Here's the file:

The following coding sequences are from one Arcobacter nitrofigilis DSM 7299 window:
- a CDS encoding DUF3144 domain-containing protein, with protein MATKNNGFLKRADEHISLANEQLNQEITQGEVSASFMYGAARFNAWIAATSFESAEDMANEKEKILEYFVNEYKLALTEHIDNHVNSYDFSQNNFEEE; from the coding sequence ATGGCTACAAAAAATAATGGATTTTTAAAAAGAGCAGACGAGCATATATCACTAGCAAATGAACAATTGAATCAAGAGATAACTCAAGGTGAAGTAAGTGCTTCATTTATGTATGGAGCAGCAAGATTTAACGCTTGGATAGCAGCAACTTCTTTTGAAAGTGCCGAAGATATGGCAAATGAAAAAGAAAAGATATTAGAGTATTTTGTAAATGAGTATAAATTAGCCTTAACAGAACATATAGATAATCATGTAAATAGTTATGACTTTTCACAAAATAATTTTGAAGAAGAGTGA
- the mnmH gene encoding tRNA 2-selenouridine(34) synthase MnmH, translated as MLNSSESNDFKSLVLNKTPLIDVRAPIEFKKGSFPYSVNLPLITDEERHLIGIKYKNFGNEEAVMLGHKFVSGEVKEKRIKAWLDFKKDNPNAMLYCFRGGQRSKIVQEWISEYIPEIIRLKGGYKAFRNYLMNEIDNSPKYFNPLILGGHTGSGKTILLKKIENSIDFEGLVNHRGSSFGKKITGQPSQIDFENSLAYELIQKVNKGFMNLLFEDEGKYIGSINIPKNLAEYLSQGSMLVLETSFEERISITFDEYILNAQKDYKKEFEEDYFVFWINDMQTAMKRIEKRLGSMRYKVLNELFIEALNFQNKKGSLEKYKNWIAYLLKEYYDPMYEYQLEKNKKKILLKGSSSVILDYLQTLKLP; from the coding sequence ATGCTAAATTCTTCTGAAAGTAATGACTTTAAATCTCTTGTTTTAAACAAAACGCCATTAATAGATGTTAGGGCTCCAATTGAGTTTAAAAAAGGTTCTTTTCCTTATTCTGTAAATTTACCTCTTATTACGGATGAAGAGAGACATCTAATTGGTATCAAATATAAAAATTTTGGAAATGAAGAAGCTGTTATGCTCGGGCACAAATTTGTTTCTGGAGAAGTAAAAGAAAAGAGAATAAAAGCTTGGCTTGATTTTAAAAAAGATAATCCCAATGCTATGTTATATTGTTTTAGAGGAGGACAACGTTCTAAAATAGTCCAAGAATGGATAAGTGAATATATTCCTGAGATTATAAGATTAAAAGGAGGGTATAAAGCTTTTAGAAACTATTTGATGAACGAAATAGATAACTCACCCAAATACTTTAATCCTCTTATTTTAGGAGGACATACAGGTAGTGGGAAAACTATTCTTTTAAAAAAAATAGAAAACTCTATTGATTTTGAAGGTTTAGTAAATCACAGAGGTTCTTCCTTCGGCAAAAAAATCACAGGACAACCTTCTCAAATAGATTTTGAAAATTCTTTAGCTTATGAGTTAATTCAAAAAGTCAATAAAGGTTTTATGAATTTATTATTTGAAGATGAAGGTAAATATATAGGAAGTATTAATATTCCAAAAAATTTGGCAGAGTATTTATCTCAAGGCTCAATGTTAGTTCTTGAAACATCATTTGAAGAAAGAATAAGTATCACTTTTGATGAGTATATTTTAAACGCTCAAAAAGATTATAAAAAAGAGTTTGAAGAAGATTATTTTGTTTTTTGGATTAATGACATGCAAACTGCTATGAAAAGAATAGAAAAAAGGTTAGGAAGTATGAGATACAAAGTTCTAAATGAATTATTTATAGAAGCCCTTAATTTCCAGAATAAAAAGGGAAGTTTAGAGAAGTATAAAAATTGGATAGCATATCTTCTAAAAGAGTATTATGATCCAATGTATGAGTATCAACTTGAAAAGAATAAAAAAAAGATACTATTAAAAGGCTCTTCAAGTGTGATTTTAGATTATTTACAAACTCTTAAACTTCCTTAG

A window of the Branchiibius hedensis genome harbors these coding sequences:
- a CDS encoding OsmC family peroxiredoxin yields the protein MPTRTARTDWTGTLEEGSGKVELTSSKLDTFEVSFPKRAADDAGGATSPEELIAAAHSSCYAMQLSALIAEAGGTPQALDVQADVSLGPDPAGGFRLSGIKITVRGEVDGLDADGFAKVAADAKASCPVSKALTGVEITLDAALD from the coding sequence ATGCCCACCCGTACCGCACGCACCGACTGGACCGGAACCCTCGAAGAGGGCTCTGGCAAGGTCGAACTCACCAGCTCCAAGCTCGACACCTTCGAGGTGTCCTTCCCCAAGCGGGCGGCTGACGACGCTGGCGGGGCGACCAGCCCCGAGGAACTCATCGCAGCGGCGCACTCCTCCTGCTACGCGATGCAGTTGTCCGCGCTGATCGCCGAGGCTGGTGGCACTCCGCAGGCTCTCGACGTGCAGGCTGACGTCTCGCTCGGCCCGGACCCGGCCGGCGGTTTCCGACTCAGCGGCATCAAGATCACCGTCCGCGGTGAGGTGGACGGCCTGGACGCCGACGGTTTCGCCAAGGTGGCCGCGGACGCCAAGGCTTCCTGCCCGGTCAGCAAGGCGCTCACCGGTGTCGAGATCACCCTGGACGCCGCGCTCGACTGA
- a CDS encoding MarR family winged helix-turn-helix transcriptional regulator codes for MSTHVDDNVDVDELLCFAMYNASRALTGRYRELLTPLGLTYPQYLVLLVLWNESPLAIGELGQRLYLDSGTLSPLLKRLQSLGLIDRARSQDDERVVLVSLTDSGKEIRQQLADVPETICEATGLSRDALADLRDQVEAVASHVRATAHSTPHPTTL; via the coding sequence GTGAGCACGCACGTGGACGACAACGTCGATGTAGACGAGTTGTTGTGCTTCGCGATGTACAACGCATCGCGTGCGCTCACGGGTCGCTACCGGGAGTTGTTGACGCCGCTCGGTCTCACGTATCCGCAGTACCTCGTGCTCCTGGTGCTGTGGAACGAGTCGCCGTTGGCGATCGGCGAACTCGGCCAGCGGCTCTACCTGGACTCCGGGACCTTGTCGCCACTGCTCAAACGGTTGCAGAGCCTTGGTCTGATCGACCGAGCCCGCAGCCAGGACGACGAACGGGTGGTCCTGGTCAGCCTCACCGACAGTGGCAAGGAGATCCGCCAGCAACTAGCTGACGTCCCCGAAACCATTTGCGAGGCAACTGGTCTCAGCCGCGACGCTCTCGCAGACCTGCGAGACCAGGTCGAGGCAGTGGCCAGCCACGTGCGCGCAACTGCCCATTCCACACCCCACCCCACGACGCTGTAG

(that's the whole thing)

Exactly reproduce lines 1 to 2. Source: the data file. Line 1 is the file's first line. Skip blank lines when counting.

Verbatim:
The following coding sequences are from one Arcobacter nitrofigilis DSM 7299 window:
- a CDS encoding DUF3144 domain-containing protein, with protein MATKNNGFLKRADEHISLANEQLNQEITQGEVSASFMYGAARFNAWIAATSFESAEDMANEKEKILEYFVNEYKLALTEHIDNHVNSYDFSQNNFEEE; from the coding sequence ATGGCTACAAAAAATAATGGATTTTTAAAAAGAGCAGACGAGCATATATCACTAGCAAATGAACAATTGAATCAAGAGATAACTCAAGGTGAAGTAAGTGCTTCATTTATGTATGGAGCAGCAAGATTTAACGCTTGGATAGCAGCAACTTCTTTTGAAAGTGCCGAAGATATGGCAAATGAAAAAGAAAAGATATTAGAGTATTTTGTAAATGAGTATAAATTAGCCTTAACAGAACATATAGATAATCATGTAAATAGTTATGACTTTTCACAAAATAATTTTGAAGAAGAGTGA